After Leadership Team members presented an overview of the strategic planning process, the employees and stakeholders met in separate rooms. We used this format to facilitate open and honest discussions on the part of both employees and stakeholders. We conducted opinion polling using an audience response system ("clickers"), displayed real-time results of each polling question, and used follow-up discussions as a way to "debrief" the polling results. Example questions are as follows:
- What do you consider the most effective method for Extension nutrition/obesity prevention programs over the next 10 years?
- Group meetings
- One-on-one consultations
- Web-based: social media
- Web-based: other
- No opinion
- What is the most important trend to address in the UT Extension Strategic Plan?
- Cuts to federal/state/county budgets
- Economic downturn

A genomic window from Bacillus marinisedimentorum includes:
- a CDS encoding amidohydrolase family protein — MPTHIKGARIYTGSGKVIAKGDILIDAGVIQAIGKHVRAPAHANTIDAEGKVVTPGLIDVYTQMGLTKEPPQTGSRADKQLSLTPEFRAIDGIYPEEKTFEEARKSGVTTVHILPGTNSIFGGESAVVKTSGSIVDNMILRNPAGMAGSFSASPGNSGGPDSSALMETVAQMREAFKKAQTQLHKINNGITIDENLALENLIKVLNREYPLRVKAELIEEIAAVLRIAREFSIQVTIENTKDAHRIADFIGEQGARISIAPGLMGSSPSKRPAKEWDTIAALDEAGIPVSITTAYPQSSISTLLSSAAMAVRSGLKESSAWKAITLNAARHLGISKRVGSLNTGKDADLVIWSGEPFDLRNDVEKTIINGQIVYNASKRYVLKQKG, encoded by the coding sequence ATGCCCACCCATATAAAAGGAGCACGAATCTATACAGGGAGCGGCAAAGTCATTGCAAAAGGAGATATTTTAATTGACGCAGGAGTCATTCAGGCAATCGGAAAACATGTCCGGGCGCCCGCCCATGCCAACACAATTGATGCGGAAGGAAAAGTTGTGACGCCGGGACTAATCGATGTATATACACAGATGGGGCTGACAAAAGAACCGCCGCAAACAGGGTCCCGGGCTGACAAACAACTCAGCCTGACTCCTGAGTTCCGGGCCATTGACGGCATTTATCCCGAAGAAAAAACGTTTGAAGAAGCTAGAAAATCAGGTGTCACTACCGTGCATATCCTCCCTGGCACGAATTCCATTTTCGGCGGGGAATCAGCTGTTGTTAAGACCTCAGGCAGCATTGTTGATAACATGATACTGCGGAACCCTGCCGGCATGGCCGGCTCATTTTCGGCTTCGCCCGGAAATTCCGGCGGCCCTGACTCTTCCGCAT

- Fewer farms/fewer farm families
- Increased population
- Technology/social media
- No opinion
Focus Group Sessions
To maintain and strengthen partnerships with individuals, agencies, and organizations across the state, we conducted focus group sessions with 24 state-level stakeholders. These individuals represented either statewide voluntary organizations (e.g., the executive director of a statewide environmental action group) or departments of state government (e.g., the commissioner of the Tennessee Department of Human Services). Three focus group sessions with eight stakeholders per group were held at a central location, and the same protocol was used for all sessions.
The session protocol included a brief summary of the draft strategic plan, followed by facilitated focus group questions to allow participants to share their opinions about the plan. All participants were provided hard copies of the draft plan for their reference and discussion. The sessions took approximately 2 hr, and each session included a moderator and a note taker whose role was to accurately record opinions. All comments and feedback were confidential. This process was helpful for understanding how key issues were complex and interrelated (Guion, 2009).